If Republicans think they'll win in November by using racist rhetoric to attack Democrats, three recent elections suggest quite the opposite.
The GOP’s tax scam bill was supposed to buoy their midterm election cycle. But that hasn’t happened. And panicked Republicans are shifting their emphasis toward racist, inflammatory rhetoric about immigrants to try to motivate their base.
But that strategy isn’t working, either.
It didn’t work in the governor’s race in Virginia last November. It didn’t work in the March special election in Pennsylvania’s 18th Congressional District. And it didn’t work in a New York State Assembly race on Tuesday on Long Island.
In all three cases, Republicans lost winnable races after touting ugly claims about immigrants and gang violence.
The New York defeat was especially stunning because that seat had been in Republican hands for 40 years. But on Tuesday, Democrat Steve Stern won, and he won easily.
What did Stern have to overcome during the closing weeks of the campaign? Ugly attacks from the local Republican Party, which sent out mailers saying that, because of his policies, “illegal immigration and MS-13 gangs exploded.”
“Our schools have become unsafe. Our communities are in danger,” the mailer read.
That seemed to follow Trump’s lead. He’s previously, and erroneously, claimed that Long Island had become some sort of MS-13 breeding ground. And he insisted that his administration had helped free the community from violence.
“We’ve gone into towns in Long Island where we’ve taken MS-13 and we’ve actually liberated towns,” Trump claimed earlier this month.
In truth, crime on Long Island has been falling for years, which might have explained the voter disconnect on Tuesday.
Again and again, Republicans are failing with this immigrant-bashing strategy.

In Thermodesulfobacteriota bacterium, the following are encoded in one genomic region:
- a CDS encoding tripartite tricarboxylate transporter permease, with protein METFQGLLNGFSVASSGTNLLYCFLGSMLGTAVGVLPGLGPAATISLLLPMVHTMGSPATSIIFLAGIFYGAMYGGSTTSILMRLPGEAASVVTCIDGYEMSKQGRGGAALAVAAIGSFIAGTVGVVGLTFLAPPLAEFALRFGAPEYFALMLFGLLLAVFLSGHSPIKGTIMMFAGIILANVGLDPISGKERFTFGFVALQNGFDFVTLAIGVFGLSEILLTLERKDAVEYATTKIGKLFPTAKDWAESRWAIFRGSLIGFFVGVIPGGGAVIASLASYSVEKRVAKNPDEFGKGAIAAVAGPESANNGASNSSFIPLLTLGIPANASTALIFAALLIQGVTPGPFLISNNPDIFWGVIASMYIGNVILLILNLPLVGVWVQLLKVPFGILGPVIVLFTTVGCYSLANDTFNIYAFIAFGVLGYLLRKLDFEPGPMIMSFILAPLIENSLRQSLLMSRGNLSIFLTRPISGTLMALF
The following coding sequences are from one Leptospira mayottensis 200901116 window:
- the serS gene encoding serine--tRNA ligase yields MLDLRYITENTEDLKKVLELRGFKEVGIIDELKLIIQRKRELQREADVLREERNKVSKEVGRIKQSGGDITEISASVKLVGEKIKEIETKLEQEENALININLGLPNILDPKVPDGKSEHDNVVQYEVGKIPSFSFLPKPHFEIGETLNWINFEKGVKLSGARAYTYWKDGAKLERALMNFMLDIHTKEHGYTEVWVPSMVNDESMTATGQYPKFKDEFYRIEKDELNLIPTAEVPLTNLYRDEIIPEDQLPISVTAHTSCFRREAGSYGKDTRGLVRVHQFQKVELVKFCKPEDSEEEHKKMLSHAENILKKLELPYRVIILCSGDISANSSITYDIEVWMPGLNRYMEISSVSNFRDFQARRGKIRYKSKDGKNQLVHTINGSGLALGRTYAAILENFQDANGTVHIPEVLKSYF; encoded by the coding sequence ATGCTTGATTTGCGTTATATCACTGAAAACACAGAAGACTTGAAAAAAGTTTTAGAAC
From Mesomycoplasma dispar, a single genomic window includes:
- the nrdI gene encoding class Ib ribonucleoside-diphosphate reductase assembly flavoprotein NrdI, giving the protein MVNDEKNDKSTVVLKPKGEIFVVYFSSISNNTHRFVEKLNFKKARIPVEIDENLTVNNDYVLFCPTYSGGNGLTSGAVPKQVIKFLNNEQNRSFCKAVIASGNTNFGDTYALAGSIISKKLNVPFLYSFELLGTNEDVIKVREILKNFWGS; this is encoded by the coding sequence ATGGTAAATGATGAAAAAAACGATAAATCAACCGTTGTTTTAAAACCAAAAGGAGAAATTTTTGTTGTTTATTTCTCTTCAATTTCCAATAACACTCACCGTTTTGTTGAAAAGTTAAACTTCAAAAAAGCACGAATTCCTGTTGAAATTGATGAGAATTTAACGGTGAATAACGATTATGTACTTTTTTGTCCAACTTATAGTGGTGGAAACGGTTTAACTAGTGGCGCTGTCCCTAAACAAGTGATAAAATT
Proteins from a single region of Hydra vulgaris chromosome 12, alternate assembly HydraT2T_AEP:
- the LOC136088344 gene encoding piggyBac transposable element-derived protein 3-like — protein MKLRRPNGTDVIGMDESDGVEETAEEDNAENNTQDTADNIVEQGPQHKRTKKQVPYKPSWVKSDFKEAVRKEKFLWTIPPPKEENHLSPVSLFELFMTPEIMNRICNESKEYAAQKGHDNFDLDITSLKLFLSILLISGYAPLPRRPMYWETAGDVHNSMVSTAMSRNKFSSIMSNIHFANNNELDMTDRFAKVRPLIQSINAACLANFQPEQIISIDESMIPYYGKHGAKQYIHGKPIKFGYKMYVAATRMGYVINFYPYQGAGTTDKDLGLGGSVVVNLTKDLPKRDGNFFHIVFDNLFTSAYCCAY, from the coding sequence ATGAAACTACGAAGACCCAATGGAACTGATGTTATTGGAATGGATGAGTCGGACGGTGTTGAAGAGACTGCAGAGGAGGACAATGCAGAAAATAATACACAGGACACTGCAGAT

“In Virginia and more recently in Pennsylvania, state-level GOP officials and the National Republican Congressional Committee stopped running on tax cuts — an issue Republicans believed they could bet on to deliver them wins in the midterm elections later this year — and started back on hammering on cultural issues,” Vox recently noted.
During last November’s gubernatorial race in Virginia, Republican Ed Gillespie’s campaign was rife with appeals to bigotry and anti-immigrant sentiment.
His campaign was not “just a dog whistle to the intolerant, racially resentful parts of the Republican base” but “a mating call,” noted the Washington Post. Gillespie flooded the airwaves with fear-mongering ads “embracing President Trump’s inflammatory political tone and tenor with an advertising campaign that equated illegal immigrants with gang violence.”
Like Stern on Long Island, Gillespie lost badly in a race that was supposed to be extremely close. And so did Republican Rick Saccone in the Pennsylvania special election, where the GOP was forced to ditch its tax scam pitch and where Trump’s endorsement hurt rather than helped the ticket. In that race, Republicans also attacked Democrat Conor Lamb as being soft on crime, but that scheme felt flat, too.
If the tax bill doesn’t work, and immigrant bashing does work, what’s the GOP’s Plan C for November? Not even Senate Majority Leader Mitch McConnell knows the answer to that one.